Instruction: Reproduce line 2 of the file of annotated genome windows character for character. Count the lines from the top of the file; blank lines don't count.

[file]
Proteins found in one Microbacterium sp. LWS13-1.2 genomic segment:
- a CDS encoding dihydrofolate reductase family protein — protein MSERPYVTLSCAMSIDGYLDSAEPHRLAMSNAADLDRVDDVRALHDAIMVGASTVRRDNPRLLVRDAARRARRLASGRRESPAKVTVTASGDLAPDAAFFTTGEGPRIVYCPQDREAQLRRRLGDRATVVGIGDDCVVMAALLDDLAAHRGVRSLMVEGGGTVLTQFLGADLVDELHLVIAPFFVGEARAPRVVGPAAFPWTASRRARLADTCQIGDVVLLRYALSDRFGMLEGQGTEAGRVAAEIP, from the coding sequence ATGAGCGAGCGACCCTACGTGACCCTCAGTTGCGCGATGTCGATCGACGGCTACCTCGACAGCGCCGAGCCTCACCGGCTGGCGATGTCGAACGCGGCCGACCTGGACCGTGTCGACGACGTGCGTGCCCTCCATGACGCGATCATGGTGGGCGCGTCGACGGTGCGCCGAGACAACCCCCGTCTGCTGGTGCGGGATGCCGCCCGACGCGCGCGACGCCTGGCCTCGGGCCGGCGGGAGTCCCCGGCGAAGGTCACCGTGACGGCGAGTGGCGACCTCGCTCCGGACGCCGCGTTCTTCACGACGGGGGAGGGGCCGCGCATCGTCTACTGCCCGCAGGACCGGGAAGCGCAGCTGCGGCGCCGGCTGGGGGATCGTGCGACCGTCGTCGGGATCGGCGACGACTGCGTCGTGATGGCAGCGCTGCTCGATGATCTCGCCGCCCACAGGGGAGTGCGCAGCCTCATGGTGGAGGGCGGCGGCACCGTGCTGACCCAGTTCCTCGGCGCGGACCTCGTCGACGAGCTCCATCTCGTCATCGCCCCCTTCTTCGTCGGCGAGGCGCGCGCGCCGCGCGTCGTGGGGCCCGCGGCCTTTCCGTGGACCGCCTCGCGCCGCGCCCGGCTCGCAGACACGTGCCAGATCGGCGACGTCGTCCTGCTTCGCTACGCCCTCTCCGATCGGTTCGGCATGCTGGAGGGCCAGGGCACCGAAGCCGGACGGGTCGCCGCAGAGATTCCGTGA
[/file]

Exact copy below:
- a CDS encoding dihydrofolate reductase family protein — protein MSERPYVTLSCAMSIDGYLDSAEPHRLAMSNAADLDRVDDVRALHDAIMVGASTVRRDNPRLLVRDAARRARRLASGRRESPAKVTVTASGDLAPDAAFFTTGEGPRIVYCPQDREAQLRRRLGDRATVVGIGDDCVVMAALLDDLAAHRGVRSLMVEGGGTVLTQFLGADLVDELHLVIAPFFVGEARAPRVVGPAAFPWTASRRARLADTCQIGDVVLLRYALSDRFGMLEGQGTEAGRVAAEIP, from the coding sequence ATGAGCGAGCGACCCTACGTGACCCTCAGTTGCGCGATGTCGATCGACGGCTACCTCGACAGCGCCGAGCCTCACCGGCTGGCGATGTCGAACGCGGCCGACCTGGACCGTGTCGACGACGTGCGTGCCCTCCATGACGCGATCATGGTGGGCGCGTCGACGGTGCGCCGAGACAACCCCCGTCTGCTGGTGCGGGATGCCGCCCGACGCGCGCGACGCCTGGCCTCGGGCCGGCGGGAGTCCCCGGCGAAGGTCACCGTGACGGCGAGTGGCGACCTCGCTCCGGACGCCGCGTTCTTCACGACGGGGGAGGGGCCGCGCATCGTCTACTGCCCGCAGGACCGGGAAGCGCAGCTGCGGCGCCGGCTGGGGGATCGTGCGACCGTCGTCGGGATCGGCGACGACTGCGTCGTGATGGCAGCGCTGCTCGATGATCTCGCCGCCCACAGGGGAGTGCGCAGCCTCATGGTGGAGGGCGGCGGCACCGTGCTGACCCAGTTCCTCGGCGCGGACCTCGTCGACGAGCTCCATCTCGTCATCGCCCCCTTCTTCGTCGGCGAGGCGCGCGCGCCGCGCGTCGTGGGGCCCGCGGCCTTTCCGTGGACCGCCTCGCGCCGCGCCCGGCTCGCAGACACGTGCCAGATCGGCGACGTCGTCCTGCTTCGCTACGCCCTCTCCGATCGGTTCGGCATGCTGGAGGGCCAGGGCACCGAAGCCGGACGGGTCGCCGCAGAGATTCCGTGA